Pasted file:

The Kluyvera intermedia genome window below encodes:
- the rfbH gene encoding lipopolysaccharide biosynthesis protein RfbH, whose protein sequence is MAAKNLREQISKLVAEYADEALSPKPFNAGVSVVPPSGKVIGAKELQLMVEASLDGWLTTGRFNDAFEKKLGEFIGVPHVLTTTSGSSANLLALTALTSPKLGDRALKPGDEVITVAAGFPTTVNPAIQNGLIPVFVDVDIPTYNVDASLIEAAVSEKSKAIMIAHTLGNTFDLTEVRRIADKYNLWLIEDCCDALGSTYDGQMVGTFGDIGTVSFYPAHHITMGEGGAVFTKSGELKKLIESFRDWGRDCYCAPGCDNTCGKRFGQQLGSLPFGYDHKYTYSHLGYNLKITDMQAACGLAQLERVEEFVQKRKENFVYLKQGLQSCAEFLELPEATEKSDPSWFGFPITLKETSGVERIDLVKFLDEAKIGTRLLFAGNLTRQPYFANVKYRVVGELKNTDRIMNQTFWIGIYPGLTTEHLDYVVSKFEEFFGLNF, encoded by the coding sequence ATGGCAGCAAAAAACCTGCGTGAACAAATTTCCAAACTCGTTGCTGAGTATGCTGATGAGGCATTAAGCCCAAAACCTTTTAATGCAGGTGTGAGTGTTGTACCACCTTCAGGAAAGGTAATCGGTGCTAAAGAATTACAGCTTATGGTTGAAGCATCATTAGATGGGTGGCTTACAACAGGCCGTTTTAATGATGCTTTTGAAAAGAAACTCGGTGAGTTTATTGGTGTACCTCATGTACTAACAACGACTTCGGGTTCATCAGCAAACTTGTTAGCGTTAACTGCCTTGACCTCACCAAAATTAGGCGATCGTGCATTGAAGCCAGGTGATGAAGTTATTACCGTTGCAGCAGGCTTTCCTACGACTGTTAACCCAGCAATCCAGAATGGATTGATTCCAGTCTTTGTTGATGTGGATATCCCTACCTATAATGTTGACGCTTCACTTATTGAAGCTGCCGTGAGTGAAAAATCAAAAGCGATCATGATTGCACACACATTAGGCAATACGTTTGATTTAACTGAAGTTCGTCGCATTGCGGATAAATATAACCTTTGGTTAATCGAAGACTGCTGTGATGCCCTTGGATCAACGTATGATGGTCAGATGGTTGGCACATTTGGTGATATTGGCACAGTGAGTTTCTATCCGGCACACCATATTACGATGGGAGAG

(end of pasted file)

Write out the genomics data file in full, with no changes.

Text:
The Kluyvera intermedia genome window below encodes:
- the rfbH gene encoding lipopolysaccharide biosynthesis protein RfbH, whose protein sequence is MAAKNLREQISKLVAEYADEALSPKPFNAGVSVVPPSGKVIGAKELQLMVEASLDGWLTTGRFNDAFEKKLGEFIGVPHVLTTTSGSSANLLALTALTSPKLGDRALKPGDEVITVAAGFPTTVNPAIQNGLIPVFVDVDIPTYNVDASLIEAAVSEKSKAIMIAHTLGNTFDLTEVRRIADKYNLWLIEDCCDALGSTYDGQMVGTFGDIGTVSFYPAHHITMGEGGAVFTKSGELKKLIESFRDWGRDCYCAPGCDNTCGKRFGQQLGSLPFGYDHKYTYSHLGYNLKITDMQAACGLAQLERVEEFVQKRKENFVYLKQGLQSCAEFLELPEATEKSDPSWFGFPITLKETSGVERIDLVKFLDEAKIGTRLLFAGNLTRQPYFANVKYRVVGELKNTDRIMNQTFWIGIYPGLTTEHLDYVVSKFEEFFGLNF, encoded by the coding sequence ATGGCAGCAAAAAACCTGCGTGAACAAATTTCCAAACTCGTTGCTGAGTATGCTGATGAGGCATTAAGCCCAAAACCTTTTAATGCAGGTGTGAGTGTTGTACCACCTTCAGGAAAGGTAATCGGTGCTAAAGAATTACAGCTTATGGTTGAAGCATCATTAGATGGGTGGCTTACAACAGGCCGTTTTAATGATGCTTTTGAAAAGAAACTCGGTGAGTTTATTGGTGTACCTCATGTACTAACAACGACTTCGGGTTCATCAGCAAACTTGTTAGCGTTAACTGCCTTGACCTCACCAAAATTAGGCGATCGTGCATTGAAGCCAGGTGATGAAGTTATTACCGTTGCAGCAGGCTTTCCTACGACTGTTAACCCAGCAATCCAGAATGGATTGATTCCAGTCTTTGTTGATGTGGATATCCCTACCTATAATGTTGACGCTTCACTTATTGAAGCTGCCGTGAGTGAAAAATCAAAAGCGATCATGATTGCACACACATTAGGCAATACGTTTGATTTAACTGAAGTTCGTCGCATTGCGGATAAATATAACCTTTGGTTAATCGAAGACTGCTGTGATGCCCTTGGATCAACGTATGATGGTCAGATGGTTGGCACATTTGGTGATATTGGCACAGTGAGTTTCTATCCGGCACACCATATTACGATGGGAGAG